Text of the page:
- Recognition of Ability: The child’s developing understanding of the ability to take action to influence the immediate social and physical environments
- Expression of Emotion: The child’s developing ability to communicate various emotions through facial expressions, movements, gestures, sounds, or words
- Empathy: The child’s developing ability to share in the emotional experiences of others
- Emotion Regulation: The child’s developing ability to manage or regulate emotional responses with and without assistance from adults
- Impulse Control: The child’s developing capacity to wait for needs to be met, to inhibit behavior, and to act according to social expectations, including safety rules
- Social Understanding: The child’s developing understanding of the responses, communication, emotional expressions, and actions of other people
The many competencies covered by the social-emotional development foundations underscore the prominence of this domain during the first three years of life. The emotional security that infants seek to develop with others and their ability to interact effectively with both adults and other children support their learning and development in all domains.
Language Development Domain
The language development foundations cover the following competencies:
- Receptive Language: The child’s developing ability to understand words and increasingly complex utterances
- Expressive Language: The child’s developing ability to produce the sounds of language, and speak with an increasingly expansive vocabulary and use increasingly complex utterances
- Communication Skills and Knowledge: The child’s developing ability to communicate nonverbally and verbally
- Interest in Print: The child’s developing interest in engaging with print in books and in the environment
Many early childhood experts consider language development to be one of the greatest accomplishments in the first three years of life. There are many specific milestones and dimensions of language development, such as phonology and syntax. As to practice, the four foundations provide a level of detail that is accessible to families and infant care teachers seeking to enhance children’s early language development and communication.
Cognitive Development Domain
The following foundations make up the cognitive development domain:
- Cause-and-Effect: The child’s developing understanding that one event or action brings about another
- Spatial Relationships: The child’s developing understanding of how things move and fit in space
- Problem Solving: The child’s developing ability to engage in a purposeful effort to reach a goal or to determine how something works
- Imitation: The child’s developing capacity to mirror, repeat, and practice the actions of others, either immediately or at a later time
- Memory: The child’s developing ability to store and later retrieve information
- Number Sense: The child’s developing understanding of number or quantity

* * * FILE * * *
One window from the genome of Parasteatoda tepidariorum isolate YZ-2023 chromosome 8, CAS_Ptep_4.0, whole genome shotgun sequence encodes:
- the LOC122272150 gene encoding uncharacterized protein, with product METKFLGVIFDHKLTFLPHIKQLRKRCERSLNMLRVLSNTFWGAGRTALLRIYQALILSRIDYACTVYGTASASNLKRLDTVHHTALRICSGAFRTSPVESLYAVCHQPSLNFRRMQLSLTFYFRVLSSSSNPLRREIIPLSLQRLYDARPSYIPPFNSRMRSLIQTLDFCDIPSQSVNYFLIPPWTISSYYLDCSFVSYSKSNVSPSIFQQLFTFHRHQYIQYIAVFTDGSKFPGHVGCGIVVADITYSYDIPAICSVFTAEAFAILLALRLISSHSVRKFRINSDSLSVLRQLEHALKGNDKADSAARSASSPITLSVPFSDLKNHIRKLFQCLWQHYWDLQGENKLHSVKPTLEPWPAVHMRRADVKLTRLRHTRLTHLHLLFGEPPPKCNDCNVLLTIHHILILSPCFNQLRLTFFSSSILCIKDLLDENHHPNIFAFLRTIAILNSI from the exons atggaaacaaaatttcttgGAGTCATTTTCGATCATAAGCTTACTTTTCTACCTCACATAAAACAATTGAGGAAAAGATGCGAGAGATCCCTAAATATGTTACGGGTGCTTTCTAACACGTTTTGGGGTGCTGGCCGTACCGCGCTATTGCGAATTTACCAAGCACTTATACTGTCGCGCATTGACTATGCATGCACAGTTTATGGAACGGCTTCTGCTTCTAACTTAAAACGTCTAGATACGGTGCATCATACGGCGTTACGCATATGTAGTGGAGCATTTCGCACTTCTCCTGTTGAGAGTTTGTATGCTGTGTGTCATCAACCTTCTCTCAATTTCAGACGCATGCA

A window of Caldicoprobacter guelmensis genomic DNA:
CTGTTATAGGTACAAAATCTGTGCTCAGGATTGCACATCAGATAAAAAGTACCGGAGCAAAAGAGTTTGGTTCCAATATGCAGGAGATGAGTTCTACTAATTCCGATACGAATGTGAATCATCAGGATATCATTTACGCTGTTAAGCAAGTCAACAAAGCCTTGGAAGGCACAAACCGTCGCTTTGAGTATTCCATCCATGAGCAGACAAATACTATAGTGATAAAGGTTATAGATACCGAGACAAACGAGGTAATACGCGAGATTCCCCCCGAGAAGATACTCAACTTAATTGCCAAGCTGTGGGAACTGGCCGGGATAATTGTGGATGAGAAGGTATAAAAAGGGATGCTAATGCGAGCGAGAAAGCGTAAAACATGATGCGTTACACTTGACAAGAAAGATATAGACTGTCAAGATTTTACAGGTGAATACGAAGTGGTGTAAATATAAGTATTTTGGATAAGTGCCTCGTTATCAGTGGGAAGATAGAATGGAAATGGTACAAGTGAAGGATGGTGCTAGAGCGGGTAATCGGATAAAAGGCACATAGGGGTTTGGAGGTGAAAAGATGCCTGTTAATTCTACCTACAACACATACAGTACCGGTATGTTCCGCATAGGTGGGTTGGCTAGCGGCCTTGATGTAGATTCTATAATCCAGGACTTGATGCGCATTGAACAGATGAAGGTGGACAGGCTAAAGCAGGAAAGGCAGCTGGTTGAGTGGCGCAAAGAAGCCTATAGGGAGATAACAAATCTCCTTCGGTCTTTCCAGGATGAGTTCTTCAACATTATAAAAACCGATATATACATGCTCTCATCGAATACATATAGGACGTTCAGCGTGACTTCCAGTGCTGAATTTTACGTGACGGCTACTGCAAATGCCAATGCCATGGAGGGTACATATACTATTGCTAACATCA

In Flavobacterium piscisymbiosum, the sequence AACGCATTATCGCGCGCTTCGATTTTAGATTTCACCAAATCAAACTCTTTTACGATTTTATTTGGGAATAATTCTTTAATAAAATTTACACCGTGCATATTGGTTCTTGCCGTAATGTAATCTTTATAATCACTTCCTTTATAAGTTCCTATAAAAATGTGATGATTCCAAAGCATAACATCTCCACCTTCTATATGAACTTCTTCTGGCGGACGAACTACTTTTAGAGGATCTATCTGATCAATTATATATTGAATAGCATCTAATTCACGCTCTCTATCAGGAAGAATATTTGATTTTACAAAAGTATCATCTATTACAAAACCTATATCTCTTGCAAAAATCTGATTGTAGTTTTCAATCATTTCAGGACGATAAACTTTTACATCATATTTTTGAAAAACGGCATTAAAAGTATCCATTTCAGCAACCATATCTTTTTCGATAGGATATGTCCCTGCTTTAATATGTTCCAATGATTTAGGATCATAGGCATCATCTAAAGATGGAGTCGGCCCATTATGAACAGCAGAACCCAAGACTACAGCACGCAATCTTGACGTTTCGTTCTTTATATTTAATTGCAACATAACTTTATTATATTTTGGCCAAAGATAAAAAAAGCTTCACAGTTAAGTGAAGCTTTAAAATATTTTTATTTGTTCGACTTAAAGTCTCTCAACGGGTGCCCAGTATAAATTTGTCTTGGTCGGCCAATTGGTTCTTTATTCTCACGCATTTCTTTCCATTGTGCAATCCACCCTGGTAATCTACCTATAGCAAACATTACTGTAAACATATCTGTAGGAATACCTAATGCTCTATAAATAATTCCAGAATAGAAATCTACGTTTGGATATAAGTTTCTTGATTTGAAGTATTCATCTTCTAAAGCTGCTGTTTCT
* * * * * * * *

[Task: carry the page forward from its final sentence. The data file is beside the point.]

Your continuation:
- Classification: The child’s developing ability to group, sort, categorize, and form expectations based on the attributes of objects and people
- Symbolic Play: The child’s developing ability to use actions, objects, or ideas to represent other actions, objects, or ideas
- Attention Maintenance: The child’s developing ability to attend to people and things while interacting with others or exploring the environment and play materials
- Understanding of Personal Care Routines: The child’s developing ability to understand personal care routines and participate in them
As the above list suggests, the foundations for the cognitive development domain cover a broad range of knowledge and skills. For infants and toddlers, these various competencies are interwoven and develop together. As children move out of the birth-to-three period, some of the cognitive competencies become differentiated and can be aligned with traditional preschool content domains such as mathematics and science. In effect, infants’ and toddlers’ playful exploration and experimentation in the cognitive domain represent an early manifestation of mathematical and scientific reasoning and problem solving.
Perceptual and Motor Development Domain
Infants’ and toddlers’ perceptual and motor competencies are receiving increasing attention in research and practice. The perceptual and motor development foundations are defined as follows:
- Perceptual Development: The child’s developing ability to become aware of the immediate social and physical environments through the senses
- Gross Motor: The child’s developing ability to move and coordinate large muscles
- Fine Motor: The child’s developing ability to move and coordinate small muscles
Infant/toddler programs can foster children’s perceptual and motor learning and development through environments that offer safe and appropriate physical challenges.
Organization of the Foundations
The publication begins with a chapter that focuses on the first four months of life. Separate foundations in each domain were not written for the first four months because every aspect of early development relates to all domains simultaneously. Although development during the first four months is undifferentiated, it has a profound influence on subsequent development in every domain. The chapter on the early months highlights the inborn behaviors that enable children to orient toward adults and begin to communicate needs. At the same time, the chapter describes how, right from the beginning of life, children are “active participants in their own development, reflecting the intrinsic human drive to explore and master one’s environment” (National Research Council and Institute of Medicine 2000, 1).